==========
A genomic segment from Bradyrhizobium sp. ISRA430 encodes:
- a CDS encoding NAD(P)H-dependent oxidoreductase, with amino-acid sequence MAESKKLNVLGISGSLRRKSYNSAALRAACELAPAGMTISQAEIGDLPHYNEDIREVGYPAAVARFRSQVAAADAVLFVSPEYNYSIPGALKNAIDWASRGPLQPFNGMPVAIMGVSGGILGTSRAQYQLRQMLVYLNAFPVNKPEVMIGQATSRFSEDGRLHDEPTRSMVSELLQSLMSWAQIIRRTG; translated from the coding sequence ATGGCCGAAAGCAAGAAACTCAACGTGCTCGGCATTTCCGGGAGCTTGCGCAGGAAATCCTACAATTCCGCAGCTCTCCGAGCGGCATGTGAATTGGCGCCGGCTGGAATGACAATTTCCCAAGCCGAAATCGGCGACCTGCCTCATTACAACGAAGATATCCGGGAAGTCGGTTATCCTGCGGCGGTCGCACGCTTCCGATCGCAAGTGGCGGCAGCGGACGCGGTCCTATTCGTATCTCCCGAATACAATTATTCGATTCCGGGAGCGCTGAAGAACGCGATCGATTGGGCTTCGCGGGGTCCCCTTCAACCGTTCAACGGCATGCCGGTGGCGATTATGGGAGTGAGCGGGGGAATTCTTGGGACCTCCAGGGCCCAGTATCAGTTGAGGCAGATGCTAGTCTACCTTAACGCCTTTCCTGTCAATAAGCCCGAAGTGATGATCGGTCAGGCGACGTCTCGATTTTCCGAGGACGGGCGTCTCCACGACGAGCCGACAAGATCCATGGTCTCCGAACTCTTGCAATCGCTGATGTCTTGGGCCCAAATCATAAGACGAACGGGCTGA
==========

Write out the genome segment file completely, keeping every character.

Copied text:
A genomic segment from Bradyrhizobium sp. ISRA430 encodes:
- a CDS encoding NAD(P)H-dependent oxidoreductase, with amino-acid sequence MAESKKLNVLGISGSLRRKSYNSAALRAACELAPAGMTISQAEIGDLPHYNEDIREVGYPAAVARFRSQVAAADAVLFVSPEYNYSIPGALKNAIDWASRGPLQPFNGMPVAIMGVSGGILGTSRAQYQLRQMLVYLNAFPVNKPEVMIGQATSRFSEDGRLHDEPTRSMVSELLQSLMSWAQIIRRTG; translated from the coding sequence ATGGCCGAAAGCAAGAAACTCAACGTGCTCGGCATTTCCGGGAGCTTGCGCAGGAAATCCTACAATTCCGCAGCTCTCCGAGCGGCATGTGAATTGGCGCCGGCTGGAATGACAATTTCCCAAGCCGAAATCGGCGACCTGCCTCATTACAACGAAGATATCCGGGAAGTCGGTTATCCTGCGGCGGTCGCACGCTTCCGATCGCAAGTGGCGGCAGCGGACGCGGTCCTATTCGTATCTCCCGAATACAATTATTCGATTCCGGGAGCGCTGAAGAACGCGATCGATTGGGCTTCGCGGGGTCCCCTTCAACCGTTCAACGGCATGCCGGTGGCGATTATGGGAGTGAGCGGGGGAATTCTTGGGACCTCCAGGGCCCAGTATCAGTTGAGGCAGATGCTAGTCTACCTTAACGCCTTTCCTGTCAATAAGCCCGAAGTGATGATCGGTCAGGCGACGTCTCGATTTTCCGAGGACGGGCGTCTCCACGACGAGCCGACAAGATCCATGGTCTCCGAACTCTTGCAATCGCTGATGTCTTGGGCCCAAATCATAAGACGAACGGGCTGA